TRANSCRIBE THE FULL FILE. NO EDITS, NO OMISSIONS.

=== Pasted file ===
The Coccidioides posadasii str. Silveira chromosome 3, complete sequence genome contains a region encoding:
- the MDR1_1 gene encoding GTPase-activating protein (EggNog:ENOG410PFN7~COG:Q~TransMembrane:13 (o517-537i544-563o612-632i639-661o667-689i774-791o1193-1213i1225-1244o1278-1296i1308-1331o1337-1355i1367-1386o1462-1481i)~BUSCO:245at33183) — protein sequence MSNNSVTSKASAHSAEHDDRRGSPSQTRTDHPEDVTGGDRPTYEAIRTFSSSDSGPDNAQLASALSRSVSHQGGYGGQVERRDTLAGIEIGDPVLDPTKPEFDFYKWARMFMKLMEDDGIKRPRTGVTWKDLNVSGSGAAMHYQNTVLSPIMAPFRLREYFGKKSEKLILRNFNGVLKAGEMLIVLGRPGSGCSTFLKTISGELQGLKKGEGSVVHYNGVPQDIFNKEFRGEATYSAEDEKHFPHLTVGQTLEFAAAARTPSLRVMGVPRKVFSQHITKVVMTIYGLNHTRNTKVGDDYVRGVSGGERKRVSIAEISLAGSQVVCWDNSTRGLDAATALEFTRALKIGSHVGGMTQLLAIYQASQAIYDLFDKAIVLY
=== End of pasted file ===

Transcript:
The Coccidioides posadasii str. Silveira chromosome 3, complete sequence genome contains a region encoding:
- the MDR1_1 gene encoding GTPase-activating protein (EggNog:ENOG410PFN7~COG:Q~TransMembrane:13 (o517-537i544-563o612-632i639-661o667-689i774-791o1193-1213i1225-1244o1278-1296i1308-1331o1337-1355i1367-1386o1462-1481i)~BUSCO:245at33183) — protein sequence MSNNSVTSKASAHSAEHDDRRGSPSQTRTDHPEDVTGGDRPTYEAIRTFSSSDSGPDNAQLASALSRSVSHQGGYGGQVERRDTLAGIEIGDPVLDPTKPEFDFYKWARMFMKLMEDDGIKRPRTGVTWKDLNVSGSGAAMHYQNTVLSPIMAPFRLREYFGKKSEKLILRNFNGVLKAGEMLIVLGRPGSGCSTFLKTISGELQGLKKGEGSVVHYNGVPQDIFNKEFRGEATYSAEDEKHFPHLTVGQTLEFAAAARTPSLRVMGVPRKVFSQHITKVVMTIYGLNHTRNTKVGDDYVRGVSGGERKRVSIAEISLAGSQVVCWDNSTRGLDAATALEFTRALKIGSHVGGMTQLLAIYQASQAIYDLFDKAIVLY